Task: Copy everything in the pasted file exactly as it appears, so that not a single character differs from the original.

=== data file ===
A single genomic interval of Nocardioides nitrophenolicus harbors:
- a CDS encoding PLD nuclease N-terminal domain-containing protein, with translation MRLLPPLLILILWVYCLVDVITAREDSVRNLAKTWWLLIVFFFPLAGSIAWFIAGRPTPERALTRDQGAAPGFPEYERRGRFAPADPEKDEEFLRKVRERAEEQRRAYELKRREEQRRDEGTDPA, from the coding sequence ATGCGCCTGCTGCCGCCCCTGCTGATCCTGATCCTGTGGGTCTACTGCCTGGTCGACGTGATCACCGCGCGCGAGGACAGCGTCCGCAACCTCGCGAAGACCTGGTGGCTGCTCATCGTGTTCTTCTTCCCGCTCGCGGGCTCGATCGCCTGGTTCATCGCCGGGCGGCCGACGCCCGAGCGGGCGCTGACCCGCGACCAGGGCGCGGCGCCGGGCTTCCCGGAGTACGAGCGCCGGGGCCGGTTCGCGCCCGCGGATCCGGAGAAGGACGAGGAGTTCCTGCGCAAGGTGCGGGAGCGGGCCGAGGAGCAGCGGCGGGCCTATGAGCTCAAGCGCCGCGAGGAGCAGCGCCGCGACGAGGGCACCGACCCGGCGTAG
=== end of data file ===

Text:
A single genomic interval of Nocardioides nitrophenolicus harbors:
- a CDS encoding PLD nuclease N-terminal domain-containing protein, with translation MRLLPPLLILILWVYCLVDVITAREDSVRNLAKTWWLLIVFFFPLAGSIAWFIAGRPTPERALTRDQGAAPGFPEYERRGRFAPADPEKDEEFLRKVRERAEEQRRAYELKRREEQRRDEGTDPA, from the coding sequence ATGCGCCTGCTGCCGCCCCTGCTGATCCTGATCCTGTGGGTCTACTGCCTGGTCGACGTGATCACCGCGCGCGAGGACAGCGTCCGCAACCTCGCGAAGACCTGGTGGCTGCTCATCGTGTTCTTCTTCCCGCTCGCGGGCTCGATCGCCTGGTTCATCGCCGGGCGGCCGACGCCCGAGCGGGCGCTGACCCGCGACCAGGGCGCGGCGCCGGGCTTCCCGGAGTACGAGCGCCGGGGCCGGTTCGCGCCCGCGGATCCGGAGAAGGACGAGGAGTTCCTGCGCAAGGTGCGGGAGCGGGCCGAGGAGCAGCGGCGGGCCTATGAGCTCAAGCGCCGCGAGGAGCAGCGCCGCGACGAGGGCACCGACCCGGCGTAG